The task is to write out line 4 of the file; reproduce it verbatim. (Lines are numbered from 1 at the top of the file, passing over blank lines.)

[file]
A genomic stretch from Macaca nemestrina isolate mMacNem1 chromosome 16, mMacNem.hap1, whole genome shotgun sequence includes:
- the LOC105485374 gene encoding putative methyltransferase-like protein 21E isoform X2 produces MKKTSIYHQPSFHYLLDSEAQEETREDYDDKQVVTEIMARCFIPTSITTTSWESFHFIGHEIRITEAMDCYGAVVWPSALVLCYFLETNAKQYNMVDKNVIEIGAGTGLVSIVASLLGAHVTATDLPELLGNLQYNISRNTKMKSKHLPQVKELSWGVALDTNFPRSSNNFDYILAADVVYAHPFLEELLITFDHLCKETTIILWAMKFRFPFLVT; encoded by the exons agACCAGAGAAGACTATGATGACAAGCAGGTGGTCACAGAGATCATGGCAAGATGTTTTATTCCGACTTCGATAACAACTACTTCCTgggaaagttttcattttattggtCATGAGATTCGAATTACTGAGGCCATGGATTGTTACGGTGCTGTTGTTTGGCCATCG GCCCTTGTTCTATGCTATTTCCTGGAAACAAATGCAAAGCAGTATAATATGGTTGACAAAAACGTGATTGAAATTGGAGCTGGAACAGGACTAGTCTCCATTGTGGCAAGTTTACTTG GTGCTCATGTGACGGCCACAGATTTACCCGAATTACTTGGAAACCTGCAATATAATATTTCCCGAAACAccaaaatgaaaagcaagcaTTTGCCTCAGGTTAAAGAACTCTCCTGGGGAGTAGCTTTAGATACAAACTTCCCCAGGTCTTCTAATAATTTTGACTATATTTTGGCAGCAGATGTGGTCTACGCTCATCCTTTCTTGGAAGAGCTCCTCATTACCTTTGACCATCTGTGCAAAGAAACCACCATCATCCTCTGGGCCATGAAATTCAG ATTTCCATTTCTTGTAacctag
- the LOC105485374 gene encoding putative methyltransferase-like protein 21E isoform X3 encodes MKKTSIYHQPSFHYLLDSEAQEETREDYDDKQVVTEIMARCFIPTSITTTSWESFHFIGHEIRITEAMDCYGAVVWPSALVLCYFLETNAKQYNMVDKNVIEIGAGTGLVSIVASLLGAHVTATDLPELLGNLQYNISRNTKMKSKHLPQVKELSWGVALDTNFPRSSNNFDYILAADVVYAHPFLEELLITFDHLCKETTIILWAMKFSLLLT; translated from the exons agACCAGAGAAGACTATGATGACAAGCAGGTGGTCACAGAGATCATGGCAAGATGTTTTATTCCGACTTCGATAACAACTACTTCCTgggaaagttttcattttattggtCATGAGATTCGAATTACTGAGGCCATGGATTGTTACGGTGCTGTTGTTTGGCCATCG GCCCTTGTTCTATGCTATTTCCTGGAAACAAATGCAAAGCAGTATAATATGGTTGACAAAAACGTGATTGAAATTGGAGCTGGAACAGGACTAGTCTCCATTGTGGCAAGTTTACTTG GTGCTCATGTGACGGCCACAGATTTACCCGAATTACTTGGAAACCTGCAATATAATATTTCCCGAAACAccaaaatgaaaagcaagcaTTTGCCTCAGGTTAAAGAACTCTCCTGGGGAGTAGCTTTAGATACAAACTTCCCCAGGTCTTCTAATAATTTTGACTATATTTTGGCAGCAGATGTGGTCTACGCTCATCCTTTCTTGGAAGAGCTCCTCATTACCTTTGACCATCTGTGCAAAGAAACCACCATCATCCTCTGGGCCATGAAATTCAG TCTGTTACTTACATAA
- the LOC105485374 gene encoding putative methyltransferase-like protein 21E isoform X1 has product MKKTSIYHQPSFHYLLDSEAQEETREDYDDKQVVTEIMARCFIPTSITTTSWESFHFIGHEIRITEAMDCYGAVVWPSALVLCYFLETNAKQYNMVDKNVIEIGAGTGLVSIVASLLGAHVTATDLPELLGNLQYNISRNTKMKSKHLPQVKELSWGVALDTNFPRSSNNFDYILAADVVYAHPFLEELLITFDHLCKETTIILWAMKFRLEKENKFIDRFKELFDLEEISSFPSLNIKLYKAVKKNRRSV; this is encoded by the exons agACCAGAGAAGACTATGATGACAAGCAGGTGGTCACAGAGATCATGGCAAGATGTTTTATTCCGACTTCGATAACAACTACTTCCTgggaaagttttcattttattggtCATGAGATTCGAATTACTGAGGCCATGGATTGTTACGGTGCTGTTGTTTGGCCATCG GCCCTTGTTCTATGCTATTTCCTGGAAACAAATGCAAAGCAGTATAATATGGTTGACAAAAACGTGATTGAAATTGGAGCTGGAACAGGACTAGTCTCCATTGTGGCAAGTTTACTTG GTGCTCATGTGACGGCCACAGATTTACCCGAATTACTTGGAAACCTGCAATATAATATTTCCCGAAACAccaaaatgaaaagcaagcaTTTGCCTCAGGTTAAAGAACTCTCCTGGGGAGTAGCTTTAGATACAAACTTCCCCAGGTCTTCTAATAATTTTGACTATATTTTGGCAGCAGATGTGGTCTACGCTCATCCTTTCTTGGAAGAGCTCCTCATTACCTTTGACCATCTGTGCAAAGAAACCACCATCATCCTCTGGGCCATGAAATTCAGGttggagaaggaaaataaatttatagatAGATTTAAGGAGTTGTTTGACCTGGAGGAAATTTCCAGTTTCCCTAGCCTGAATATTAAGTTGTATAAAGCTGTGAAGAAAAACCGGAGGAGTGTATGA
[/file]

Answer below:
- the LOC105485374 gene encoding putative methyltransferase-like protein 21E isoform X1 has product MKKTSIYHQPSFHYLLDSEAQEETREDYDDKQVVTEIMARCFIPTSITTTSWESFHFIGHEIRITEAMDCYGAVVWPSALVLCYFLETNAKQYNMVDKNVIEIGAGTGLVSIVASLLGAHVTATDLPELLGNLQYNISRNTKMKSKHLPQVKELSWGVALDTNFPRSSNNFDYILAADVVYAHPFLEELLITFDHLCKETTIILWAMKFRLEKENKFIDRFKELFDLEEISSFPSLNIKLYKAVKKNRRSV; this is encoded by the exons agACCAGAGAAGACTATGATGACAAGCAGGTGGTCACAGAGATCATGGCAAGATGTTTTATTCCGACTTCGATAACAACTACTTCCTgggaaagttttcattttattggtCATGAGATTCGAATTACTGAGGCCATGGATTGTTACGGTGCTGTTGTTTGGCCATCG GCCCTTGTTCTATGCTATTTCCTGGAAACAAATGCAAAGCAGTATAATATGGTTGACAAAAACGTGATTGAAATTGGAGCTGGAACAGGACTAGTCTCCATTGTGGCAAGTTTACTTG GTGCTCATGTGACGGCCACAGATTTACCCGAATTACTTGGAAACCTGCAATATAATATTTCCCGAAACAccaaaatgaaaagcaagcaTTTGCCTCAGGTTAAAGAACTCTCCTGGGGAGTAGCTTTAGATACAAACTTCCCCAGGTCTTCTAATAATTTTGACTATATTTTGGCAGCAGATGTGGTCTACGCTCATCCTTTCTTGGAAGAGCTCCTCATTACCTTTGACCATCTGTGCAAAGAAACCACCATCATCCTCTGGGCCATGAAATTCAGGttggagaaggaaaataaatttatagatAGATTTAAGGAGTTGTTTGACCTGGAGGAAATTTCCAGTTTCCCTAGCCTGAATATTAAGTTGTATAAAGCTGTGAAGAAAAACCGGAGGAGTGTATGA